Raspberry Pi Infrared Game Camera
I’ve just started exploring the Raspberry Pi and was intrigued with the Pi infrared camera module. I live in a somewhat remote area and have seen signs of various wild critters exploring around the house at night.
I had an idea of creating a night time game camera using a Raspberry Pi NoIR Camera Board with a PIR motion detector and an external IR LED spotlight to illuminate the area to allow the IR camera to capture video.
I started with something simple, but like all engineers, I kept adding more and more. So here is how it works:
This project uses a Raspberry Pi set up with WiFi in a headless mode. I can have my remote camera within the WiFi range so once connected I can start the program and retrieve the captured video files. There are lots of instructions on-line to do this so I won’t try to rehash that here. I also installed the Raspberry Pi camera following the on-line instructions as well. Test the headless (if this is what you want) and the camera to make sure all works.
This project uses the Raspberry Pi NoIR Camera Board (infrared) for night time video recording when something is detected. The Pi NoIR Camera Board can also be used during daytime but since the IR filter is removed, the color is somewhat washed out. I built an external IR LED Spotlight that is enabled when motion is detected to illuminate the area while capturing video. Once the selected video duration completes the IR LED spotlight is turned off. The design also has an LDR circuit to detect whether its day or night. If it is nighttime and motion is detected, the IR LED spot is enabled and during daytime it is disabled. Connecting the external IR LED spotlight cable grounds a sense pin to detect if the lamp is connected to the camera. If the external IR Spotlight is not detected, the lamp output is disabled. After PIR detect, if night, GPIO pin 22 activates the relay which drives the high current IR LED’s (If connected).
Capturing video also can take up quite a bit of disk space and could fill up fast. I discovered once I totally filled up the disk space and was unable to remote in and the Pi wouldn’t boot. To fix this I added some code to measure disk space and abort the program if disk space is running out.
Step 1: Parts List
WiFi dongle (if desired)
1M ohm potentiometer
100K ohm resistor
1K ohm resistor
100K ohm resistor
Misc IO pin connectors, as required
Interconnect wire, as required
Enclosure to house the Pi and shield
Interface connectors, as required
20 high current IR LED’s
47 ohm, 5W resistors (qty 2)
Lamp enclosure (I used a trailer brake enclosure)
Step 2: Create the Shield
I created a shield to mount the relay, relay driver, PIR interface, LDR circuit, IR LED Lamp sensor and other IO.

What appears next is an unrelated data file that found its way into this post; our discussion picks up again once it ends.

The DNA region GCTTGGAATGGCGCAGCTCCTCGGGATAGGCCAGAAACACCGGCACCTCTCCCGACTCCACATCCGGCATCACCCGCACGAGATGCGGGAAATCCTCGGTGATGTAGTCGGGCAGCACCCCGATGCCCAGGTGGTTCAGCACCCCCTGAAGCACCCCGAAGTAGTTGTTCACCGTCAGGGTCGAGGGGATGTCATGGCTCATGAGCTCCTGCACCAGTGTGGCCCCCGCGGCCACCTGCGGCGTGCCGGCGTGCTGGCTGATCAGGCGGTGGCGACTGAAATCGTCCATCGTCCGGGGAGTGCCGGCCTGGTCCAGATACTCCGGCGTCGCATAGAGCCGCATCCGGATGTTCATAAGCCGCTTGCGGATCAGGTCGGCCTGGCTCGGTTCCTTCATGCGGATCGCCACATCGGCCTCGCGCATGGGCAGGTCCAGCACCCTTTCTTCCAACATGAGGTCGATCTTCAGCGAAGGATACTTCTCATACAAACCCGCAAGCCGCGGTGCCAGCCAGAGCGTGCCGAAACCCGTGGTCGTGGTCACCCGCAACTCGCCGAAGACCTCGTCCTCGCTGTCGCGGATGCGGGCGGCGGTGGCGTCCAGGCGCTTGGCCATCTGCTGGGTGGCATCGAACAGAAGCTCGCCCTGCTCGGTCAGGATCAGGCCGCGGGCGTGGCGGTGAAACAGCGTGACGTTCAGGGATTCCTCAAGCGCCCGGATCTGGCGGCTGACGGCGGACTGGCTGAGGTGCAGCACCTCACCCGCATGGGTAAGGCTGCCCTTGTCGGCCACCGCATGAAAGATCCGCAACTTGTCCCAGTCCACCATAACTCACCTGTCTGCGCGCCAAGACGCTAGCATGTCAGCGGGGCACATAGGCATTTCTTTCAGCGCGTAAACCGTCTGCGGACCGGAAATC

I used the Humble Pi Shield: http://www.seeedstudio.com/depot/Humble-PI-Protot…
I dug around in my miscellaneous parts and used a 75468, high voltage, high current, Darlington transistor array. All you need is some driver with enough output current drive to set/reset the relay. I also attached a Visio file to show how I placed the parts and added the jumper wires as well as the schematic (Eagle format).
I used some spare socket pins and shrink sleeving to make connectors for IO from the board to the enclosure connectors, PIR and LDR.
Step 3: Build the enclosure
I found a spare enclosure in my parts junk boxes. Something simple, but in the future I might replace it with a waterproof enclosure and experiment with battery/rechargeable power source.
I cut a hole in the enclosure so the PIR sensor would stick out and mounted it to the enclosure. I also used a panel-mount LED grommet to hold the LDR.
I cut another hole for the Pi Camera. I glued a Plexiglas window over the camera to protect the lens.
I installed a DB-9 type connector for the external IR LED Spotlight.
I installed a power connector to power up the whole thing.
Because I used a spare enclosure I had on hand, this enclosure doesn’t allow easy access to the SD Card and the WiFi dongle. But once you get it all working, you won’t really need to get to that unless something really breaks.
Step 4: Make the IR LED Spotlight
The IR LED Spotlight was fairly simple. I found some cheap high power IR LED’s on EBAY spec’d at 700 mA peak. I created 4 strings of 5 LED’s wired in serial (see schematic). I wired the two strings in parallel and attached a 47 ohm, 5W resistor to each string. I found an external plug in power supply that provides about 17 VDC. I selected a the resistors to limit the current so I don’t burn out the LED’s. You’ll need to figure out the specs on your LED’s, how many you want, what supply to use for the LED drive current and calculate the limiting resistors. There is no way the Pi can drive these by itself. The Camera Shield uses a relay so it doesn’t matter what you use. Just make sure you don’t drive more current than the relay can handle or the wiring you use.
You will also see a loop of wire between pins 8 and 9. I use this to detect if the lamp is attached. The CAM shield has a pull up resistor attached to the raspberry. When the cable is attached the sense line is pulled low, when not attached the sense line is pulled high.
I also discovered that by using a trailer brake lamp housing the red bezel does a great job in dispersing the IR “beam” to illuminate a larger area. The LED’s I got have a fairly narrow beam. Without the bezel, the LED’s provide a fairly tight beam.
For more detail: Raspberry Pi Infrared Game Camera